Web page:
Money market mutual funds invest in short term debt securities such as treasury bills, bankers’ acceptances, commercial paper, and certificates of deposit. Since these funds are meant to be suitable as a cash replacement, they typically hold debt that matures in less than 3 months. Since interest rates on short term debt are very low right now, some fund managers buy longer term debt in an attempt to increase yields.
Since the fund manager has to be paid, money market funds have an expense ratio, just like any other type of mutual fund.
In order to maximize your return, you need to keep the MER low. According to Morningstar, the average MER on Canadian money market mutual funds is 0.60%. If the yield on the investments in the fund is 0.80%, then the net return to you is going to be 0.20%.
Money Market ETFs
If you like the idea of a money market mutual fund, but don’t like the high MERs, there are a few money market ETFs in Canada to choose from. The MERs are lower, but the distribution yields are still very low.
The current distribution yield on the iShares Premium Money Market ETF (CMR) is only 0.24%. Your other option is the Purpose High Interest Savings ETF (PSA). PSA’s MER is a little lower which helps make the yield a little higher at 0.98%.
Short-term Bond ETFs
Another alternative to money market mutual funds is short-term bond ETFs. Most of these hold primarily Canadian and/or US government debt, so the risk of default is very low. However, if interest rates rise quickly (unlikely but possible), the value of the bonds held by the ETF could decline in value and you would lose money.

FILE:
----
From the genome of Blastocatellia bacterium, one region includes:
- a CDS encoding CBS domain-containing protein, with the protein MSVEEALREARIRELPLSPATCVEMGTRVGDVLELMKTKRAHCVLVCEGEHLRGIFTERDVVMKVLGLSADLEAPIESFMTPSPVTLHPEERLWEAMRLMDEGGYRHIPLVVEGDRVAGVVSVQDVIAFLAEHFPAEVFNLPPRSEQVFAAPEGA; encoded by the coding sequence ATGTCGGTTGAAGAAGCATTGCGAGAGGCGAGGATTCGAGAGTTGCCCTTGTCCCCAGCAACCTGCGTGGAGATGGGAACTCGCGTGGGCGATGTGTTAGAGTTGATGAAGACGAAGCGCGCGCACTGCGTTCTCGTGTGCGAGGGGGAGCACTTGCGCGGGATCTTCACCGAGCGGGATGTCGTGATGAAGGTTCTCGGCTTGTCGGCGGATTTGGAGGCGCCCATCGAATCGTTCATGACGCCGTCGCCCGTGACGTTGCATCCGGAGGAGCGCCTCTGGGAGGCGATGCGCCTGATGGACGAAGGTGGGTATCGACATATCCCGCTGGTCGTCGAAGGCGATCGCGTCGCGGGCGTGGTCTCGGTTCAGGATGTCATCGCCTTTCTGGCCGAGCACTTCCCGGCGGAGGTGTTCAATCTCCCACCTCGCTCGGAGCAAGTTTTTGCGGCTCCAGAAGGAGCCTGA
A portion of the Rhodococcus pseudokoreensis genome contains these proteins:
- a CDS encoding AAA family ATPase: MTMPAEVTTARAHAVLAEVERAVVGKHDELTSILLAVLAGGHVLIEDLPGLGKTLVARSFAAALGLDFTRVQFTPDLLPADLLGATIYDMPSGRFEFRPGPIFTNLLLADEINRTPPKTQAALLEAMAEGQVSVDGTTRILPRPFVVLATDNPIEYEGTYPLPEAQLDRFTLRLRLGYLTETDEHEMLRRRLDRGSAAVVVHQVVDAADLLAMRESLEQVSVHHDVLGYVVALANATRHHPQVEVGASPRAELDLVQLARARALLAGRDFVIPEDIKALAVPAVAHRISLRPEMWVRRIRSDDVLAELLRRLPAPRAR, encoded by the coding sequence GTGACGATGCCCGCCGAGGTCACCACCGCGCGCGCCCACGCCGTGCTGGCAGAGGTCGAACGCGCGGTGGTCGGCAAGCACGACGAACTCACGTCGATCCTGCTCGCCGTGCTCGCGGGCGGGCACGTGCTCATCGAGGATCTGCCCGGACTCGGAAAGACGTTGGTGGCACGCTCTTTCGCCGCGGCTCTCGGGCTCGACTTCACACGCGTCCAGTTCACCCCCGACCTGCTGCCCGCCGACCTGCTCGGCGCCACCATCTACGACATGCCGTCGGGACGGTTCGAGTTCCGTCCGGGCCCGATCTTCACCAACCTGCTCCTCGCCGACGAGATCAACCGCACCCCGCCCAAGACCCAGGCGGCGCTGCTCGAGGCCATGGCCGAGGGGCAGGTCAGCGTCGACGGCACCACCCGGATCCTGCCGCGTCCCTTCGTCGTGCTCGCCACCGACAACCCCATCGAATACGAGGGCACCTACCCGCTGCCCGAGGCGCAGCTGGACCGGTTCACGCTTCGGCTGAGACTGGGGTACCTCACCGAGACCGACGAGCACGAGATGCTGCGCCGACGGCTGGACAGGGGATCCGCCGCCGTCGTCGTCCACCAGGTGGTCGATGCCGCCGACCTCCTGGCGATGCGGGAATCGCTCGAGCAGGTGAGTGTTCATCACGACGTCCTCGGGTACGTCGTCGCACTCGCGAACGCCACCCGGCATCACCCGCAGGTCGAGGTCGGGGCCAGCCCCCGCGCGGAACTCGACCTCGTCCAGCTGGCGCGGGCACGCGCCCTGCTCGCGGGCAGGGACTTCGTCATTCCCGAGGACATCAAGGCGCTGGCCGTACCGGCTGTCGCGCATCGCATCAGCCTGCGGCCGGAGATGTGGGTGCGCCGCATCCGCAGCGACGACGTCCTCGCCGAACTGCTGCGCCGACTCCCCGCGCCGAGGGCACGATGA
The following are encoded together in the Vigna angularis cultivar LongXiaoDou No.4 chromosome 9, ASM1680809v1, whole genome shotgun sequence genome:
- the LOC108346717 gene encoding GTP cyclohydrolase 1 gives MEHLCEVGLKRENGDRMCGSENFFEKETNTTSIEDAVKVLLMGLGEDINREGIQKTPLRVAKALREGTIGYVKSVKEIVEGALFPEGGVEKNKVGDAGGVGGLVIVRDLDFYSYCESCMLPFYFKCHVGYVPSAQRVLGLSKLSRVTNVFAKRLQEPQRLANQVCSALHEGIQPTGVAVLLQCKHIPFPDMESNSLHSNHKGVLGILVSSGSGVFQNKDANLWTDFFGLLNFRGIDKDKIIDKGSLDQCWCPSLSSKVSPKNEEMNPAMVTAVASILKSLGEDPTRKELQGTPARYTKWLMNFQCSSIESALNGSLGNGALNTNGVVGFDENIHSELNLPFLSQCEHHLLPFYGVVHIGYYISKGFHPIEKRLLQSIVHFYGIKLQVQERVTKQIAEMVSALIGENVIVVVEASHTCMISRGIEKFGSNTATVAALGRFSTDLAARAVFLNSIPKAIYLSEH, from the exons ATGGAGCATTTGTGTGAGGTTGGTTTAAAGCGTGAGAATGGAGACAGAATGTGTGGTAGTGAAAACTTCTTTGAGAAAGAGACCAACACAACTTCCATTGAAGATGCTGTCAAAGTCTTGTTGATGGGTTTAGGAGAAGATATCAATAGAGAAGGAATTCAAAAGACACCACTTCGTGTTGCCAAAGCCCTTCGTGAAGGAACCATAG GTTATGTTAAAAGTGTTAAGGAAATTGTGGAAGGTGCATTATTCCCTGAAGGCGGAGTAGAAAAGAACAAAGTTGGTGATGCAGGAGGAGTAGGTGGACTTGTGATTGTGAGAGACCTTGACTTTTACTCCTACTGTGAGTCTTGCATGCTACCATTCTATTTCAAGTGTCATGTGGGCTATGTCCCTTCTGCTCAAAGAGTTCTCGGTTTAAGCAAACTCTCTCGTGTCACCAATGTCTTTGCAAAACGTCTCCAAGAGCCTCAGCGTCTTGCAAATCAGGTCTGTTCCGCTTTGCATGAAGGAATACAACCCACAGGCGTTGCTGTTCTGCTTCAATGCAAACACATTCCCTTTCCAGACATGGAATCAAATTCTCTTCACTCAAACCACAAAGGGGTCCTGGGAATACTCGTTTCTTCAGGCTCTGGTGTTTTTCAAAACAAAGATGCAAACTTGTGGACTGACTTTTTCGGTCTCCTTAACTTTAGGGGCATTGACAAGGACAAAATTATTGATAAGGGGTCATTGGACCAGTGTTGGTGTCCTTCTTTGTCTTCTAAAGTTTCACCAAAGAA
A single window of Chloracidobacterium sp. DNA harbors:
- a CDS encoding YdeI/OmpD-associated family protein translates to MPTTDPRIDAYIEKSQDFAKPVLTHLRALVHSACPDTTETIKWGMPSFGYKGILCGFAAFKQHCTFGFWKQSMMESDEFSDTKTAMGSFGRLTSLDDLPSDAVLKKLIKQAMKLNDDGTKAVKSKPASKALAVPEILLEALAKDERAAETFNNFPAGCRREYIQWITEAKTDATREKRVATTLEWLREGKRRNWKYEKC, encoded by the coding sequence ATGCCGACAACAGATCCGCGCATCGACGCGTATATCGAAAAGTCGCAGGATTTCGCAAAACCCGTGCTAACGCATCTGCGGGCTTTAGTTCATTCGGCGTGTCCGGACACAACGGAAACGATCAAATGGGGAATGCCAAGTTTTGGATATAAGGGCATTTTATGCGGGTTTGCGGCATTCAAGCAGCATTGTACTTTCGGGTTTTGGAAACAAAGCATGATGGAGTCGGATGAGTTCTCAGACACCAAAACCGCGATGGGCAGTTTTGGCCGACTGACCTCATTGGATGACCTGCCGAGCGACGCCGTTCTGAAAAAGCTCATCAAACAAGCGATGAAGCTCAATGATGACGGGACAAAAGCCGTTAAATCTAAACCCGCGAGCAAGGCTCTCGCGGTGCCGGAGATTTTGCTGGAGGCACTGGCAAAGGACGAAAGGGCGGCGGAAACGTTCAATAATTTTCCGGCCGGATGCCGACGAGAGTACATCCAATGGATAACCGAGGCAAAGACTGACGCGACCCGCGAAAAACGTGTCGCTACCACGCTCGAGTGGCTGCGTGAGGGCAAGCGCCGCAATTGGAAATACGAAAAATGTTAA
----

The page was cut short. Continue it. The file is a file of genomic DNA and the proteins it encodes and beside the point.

The distribution yields on these ETFs are attractive at around 2.50%, however the yield on their investments are between 1.0% and 1.3%. That means that part of every distribution you receive is actually a return of your capital. This is advantageous from a tax perspective as about half of the distribution won’t be taxable. All of the major ETF providers in Canada such as BMO, iShares and Vanguard offer short-term bond ETFs.
Those are your options. What do we recommend?
Your safest option is to use a High Interest Savings Account. The name is a bit of an oxymoron these days, but HISAs meet all 3 criteria for an emergency fund. Remember, your emergency fund is not an investment. It is insurance against having to take on high interest debt, and insurance always costs money.
If you really hate the idea of only earning 0.80% to 1.80% on your emergency fund, you could consider a ladder. For example, say you have a $12,000 emergency fund that is meant to last for 6 months (i.e. $2,000 per month). The first 4 months, or $8,000, could be kept in a HISA. The other 2 months, or $4,000, could be kept in a short-term bond ETF or a GIC.
If you have a balance on a revolving line of credit (like a home equity line of credit) you could pay that down with your emergency fund and then withdraw from it again when you really need it. Just remember to keep that amount available on your line of credit so it is there when you need it.